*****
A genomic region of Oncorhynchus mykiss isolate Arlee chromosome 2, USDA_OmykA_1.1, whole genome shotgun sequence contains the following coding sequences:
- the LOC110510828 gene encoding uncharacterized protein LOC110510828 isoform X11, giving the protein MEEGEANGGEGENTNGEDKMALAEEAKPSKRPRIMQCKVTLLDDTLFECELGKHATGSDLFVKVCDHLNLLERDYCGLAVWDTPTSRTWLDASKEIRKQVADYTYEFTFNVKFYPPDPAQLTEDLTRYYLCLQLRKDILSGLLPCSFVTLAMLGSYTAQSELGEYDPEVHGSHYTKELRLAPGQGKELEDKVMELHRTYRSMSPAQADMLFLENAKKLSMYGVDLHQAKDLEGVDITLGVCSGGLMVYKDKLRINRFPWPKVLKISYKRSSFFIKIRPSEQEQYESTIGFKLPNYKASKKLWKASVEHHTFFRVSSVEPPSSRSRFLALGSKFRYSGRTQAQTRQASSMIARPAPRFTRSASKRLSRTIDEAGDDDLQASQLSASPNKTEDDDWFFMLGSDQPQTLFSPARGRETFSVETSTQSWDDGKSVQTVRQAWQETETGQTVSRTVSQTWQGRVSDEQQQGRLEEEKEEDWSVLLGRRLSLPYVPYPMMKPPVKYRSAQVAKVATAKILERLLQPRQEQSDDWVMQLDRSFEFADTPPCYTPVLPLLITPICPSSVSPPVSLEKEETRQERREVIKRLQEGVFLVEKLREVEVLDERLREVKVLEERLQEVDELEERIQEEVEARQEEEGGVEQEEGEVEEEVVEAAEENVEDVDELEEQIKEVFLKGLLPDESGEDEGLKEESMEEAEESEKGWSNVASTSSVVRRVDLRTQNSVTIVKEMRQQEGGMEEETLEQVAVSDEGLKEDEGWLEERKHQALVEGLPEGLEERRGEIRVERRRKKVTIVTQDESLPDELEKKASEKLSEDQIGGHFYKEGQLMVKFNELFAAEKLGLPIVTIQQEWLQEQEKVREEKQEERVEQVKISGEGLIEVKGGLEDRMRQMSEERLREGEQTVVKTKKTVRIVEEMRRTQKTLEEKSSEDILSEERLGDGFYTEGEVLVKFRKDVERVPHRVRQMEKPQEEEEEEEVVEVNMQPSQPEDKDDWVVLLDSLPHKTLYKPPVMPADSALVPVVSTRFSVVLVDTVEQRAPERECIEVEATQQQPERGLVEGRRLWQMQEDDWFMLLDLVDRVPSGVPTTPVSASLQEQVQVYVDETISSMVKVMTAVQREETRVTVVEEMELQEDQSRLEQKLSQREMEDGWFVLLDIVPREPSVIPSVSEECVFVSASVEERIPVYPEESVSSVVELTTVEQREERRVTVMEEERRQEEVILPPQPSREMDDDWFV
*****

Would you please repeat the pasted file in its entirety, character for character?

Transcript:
A genomic region of Oncorhynchus mykiss isolate Arlee chromosome 2, USDA_OmykA_1.1, whole genome shotgun sequence contains the following coding sequences:
- the LOC110510828 gene encoding uncharacterized protein LOC110510828 isoform X11, giving the protein MEEGEANGGEGENTNGEDKMALAEEAKPSKRPRIMQCKVTLLDDTLFECELGKHATGSDLFVKVCDHLNLLERDYCGLAVWDTPTSRTWLDASKEIRKQVADYTYEFTFNVKFYPPDPAQLTEDLTRYYLCLQLRKDILSGLLPCSFVTLAMLGSYTAQSELGEYDPEVHGSHYTKELRLAPGQGKELEDKVMELHRTYRSMSPAQADMLFLENAKKLSMYGVDLHQAKDLEGVDITLGVCSGGLMVYKDKLRINRFPWPKVLKISYKRSSFFIKIRPSEQEQYESTIGFKLPNYKASKKLWKASVEHHTFFRVSSVEPPSSRSRFLALGSKFRYSGRTQAQTRQASSMIARPAPRFTRSASKRLSRTIDEAGDDDLQASQLSASPNKTEDDDWFFMLGSDQPQTLFSPARGRETFSVETSTQSWDDGKSVQTVRQAWQETETGQTVSRTVSQTWQGRVSDEQQQGRLEEEKEEDWSVLLGRRLSLPYVPYPMMKPPVKYRSAQVAKVATAKILERLLQPRQEQSDDWVMQLDRSFEFADTPPCYTPVLPLLITPICPSSVSPPVSLEKEETRQERREVIKRLQEGVFLVEKLREVEVLDERLREVKVLEERLQEVDELEERIQEEVEARQEEEGGVEQEEGEVEEEVVEAAEENVEDVDELEEQIKEVFLKGLLPDESGEDEGLKEESMEEAEESEKGWSNVASTSSVVRRVDLRTQNSVTIVKEMRQQEGGMEEETLEQVAVSDEGLKEDEGWLEERKHQALVEGLPEGLEERRGEIRVERRRKKVTIVTQDESLPDELEKKASEKLSEDQIGGHFYKEGQLMVKFNELFAAEKLGLPIVTIQQEWLQEQEKVREEKQEERVEQVKISGEGLIEVKGGLEDRMRQMSEERLREGEQTVVKTKKTVRIVEEMRRTQKTLEEKSSEDILSEERLGDGFYTEGEVLVKFRKDVERVPHRVRQMEKPQEEEEEEEVVEVNMQPSQPEDKDDWVVLLDSLPHKTLYKPPVMPADSALVPVVSTRFSVVLVDTVEQRAPERECIEVEATQQQPERGLVEGRRLWQMQEDDWFMLLDLVDRVPSGVPTTPVSASLQEQVQVYVDETISSMVKVMTAVQREETRVTVVEEMELQEDQSRLEQKLSQREMEDGWFVLLDIVPREPSVIPSVSEECVFVSASVEERIPVYPEESVSSVVELTTVEQREERRVTVMEEERRQEEVILPPQPSREMDDDWFV